Inverted roofs are making a big impact in the construction industry, offering a new take on traditional roofing systems. You might have heard them referred to as the “upside-down revolution” and for a good reason. These innovative roofs, which are popular in Europe, Canada, and the United States, are turning the conventional warm roof on its head.

Picture this: instead of placing insulation below the waterproofing layer, inverted roofs flip the script. The waterproofing layer is bonded directly to the roof deck, with insulation on top.

Why do we rate them so much? Well, for starters, inverted roofs provide far greater protection for the waterproofing membrane. By shielding it from mechanical damage, UV radiation, and other environmental conditions, inverted roofs last up to three times longer than conventional systems, translating into lower maintenance costs.

Inverted roofs are a cost-effective and time-saving solution, particularly for roof terraces, podiums, and areas with high foot traffic. Their robust properties makes them ideal for flat roof construction, providing thermal stability. They’re highly resistant to extreme temperatures and weather conditions, ensuring year-round performance in even the harshest New Zealand winters. And installation can continue during bad weather which means fewer disruptions in the construction process.

In addition to durability and energy efficiency, inverted roofs offer improved sound insulation, enhanced fire protection, and aesthetic appeal. They seamlessly integrate with green building initiatives, promoting sustainability and biodiversity.

As the demand for sustainable building solutions grows, inverted roofs are set to become the preferred choice for building owners and architects. They’re increasingly used in urban developments for green and blue roofs, addressing the growing demand for additional living spaces.

Reasons to choose a Neuchâtel Permatec Inverted Roof System:

  • CodeMark certified.
  • Less susceptible to extreme temperatures.
  • Simple, robust detailing – easy specification.
  • Outstanding durability – lasts for the design time of the building.
  • Less waste to control and dispose of – zero waste packaging.
  • Easily recyclable.
  • Rapid setting, easily joined and rejoined, ideal for staged developments.
  • Superior external fire rating.
  • Protection of waterproofing membrane.
  • Conventional vapour barriers not required.
  • Insulation can be removed for easy access.
  • Insulation & ballast work can continue even in bad weather.
  • And last but not least, they’re a cost effective solution – no need to ‘tent’ the site during construction!

Neuchâtel, a leading supplier of inverted roof solutions in New Zealand, offers a CodeMark certified range of high-quality systems backed by an expert technical team, on-site supervision. and a 20-year warranty. The Neuchâtel Permatec waterproofing system provides unparalleled durability, along with IKO enertherm XPS insulation ensures outstanding energy efficiency and moisture resistance.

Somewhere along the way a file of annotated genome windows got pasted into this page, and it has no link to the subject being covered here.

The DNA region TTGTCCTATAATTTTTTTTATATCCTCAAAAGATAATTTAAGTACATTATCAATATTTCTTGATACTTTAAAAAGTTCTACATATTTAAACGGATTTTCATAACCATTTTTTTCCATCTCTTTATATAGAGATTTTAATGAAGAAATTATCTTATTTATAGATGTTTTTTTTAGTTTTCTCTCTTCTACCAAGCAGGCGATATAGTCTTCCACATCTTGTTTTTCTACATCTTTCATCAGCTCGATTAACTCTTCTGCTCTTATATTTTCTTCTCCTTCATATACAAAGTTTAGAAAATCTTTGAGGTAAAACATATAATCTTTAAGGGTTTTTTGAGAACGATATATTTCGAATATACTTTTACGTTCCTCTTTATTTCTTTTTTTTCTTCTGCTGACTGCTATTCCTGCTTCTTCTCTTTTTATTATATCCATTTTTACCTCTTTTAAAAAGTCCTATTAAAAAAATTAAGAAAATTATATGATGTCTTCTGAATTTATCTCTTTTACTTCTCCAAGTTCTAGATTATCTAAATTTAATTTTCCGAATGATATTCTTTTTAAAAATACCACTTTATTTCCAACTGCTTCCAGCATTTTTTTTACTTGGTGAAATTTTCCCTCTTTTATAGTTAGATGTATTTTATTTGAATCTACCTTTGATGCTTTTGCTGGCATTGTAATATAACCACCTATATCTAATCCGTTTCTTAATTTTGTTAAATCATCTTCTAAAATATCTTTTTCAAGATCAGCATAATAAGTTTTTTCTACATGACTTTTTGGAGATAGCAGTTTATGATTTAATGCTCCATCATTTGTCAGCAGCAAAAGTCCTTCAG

The benefits of inverted roofs signify a step towards a greener, more resilient future for the built environment. To find out more, contact Neuchâtel’s technical team at

Neuchâtel Permatec Inverted Ballasted Roof System at Te Uru Apartments, Hobsonville Point

A History of Inverted Roofs

The history of inverted roofs traces back centuries, with early examples found in Scandinavia. Modern inverted roofs gained prominence in the mid-20th century, with notable installations like the Florida State University Student Union Building. Over time, they’ve become increasingly popular for their durability, energy efficiency, and environmental benefits. Inverted roofs grace prominent landmarks like London’s Shard, Battersea Power Station and even Edinburgh Castle.

Inverted roofs have a rich historical lineage dating back centuries. While their current popularity stems from their remarkable benefits in contemporary architecture, their origins tell a tale of innovation and adaptation to environmental challenges.

Historically, inverted roofs were not a novelty but a necessity, particularly in regions prone to harsh weather conditions. Early examples of inverted roofs can be traced back to Scandinavia in the 9th century. These roofs, typically constructed with turf or sod laid over a layer of wood or stone, provided insulation and protection from the elements. The weight of the material helped keep the roof intact, making it an ideal solution for the region’s climate.

Today, inverted roofs are celebrated for their durability, energy efficiency, and environmental benefits. They offer a versatile solution for modern architectural challenges, seamlessly integrating with green building initiatives and promoting sustainable urban development.

In conclusion, while inverted roofs may seem like a contemporary innovation, their roots run deep in history. As the construction industry embraces sustainable practices, inverted roofs stand as a testament to the enduring legacy of adaptive architecture and environmental stewardship.

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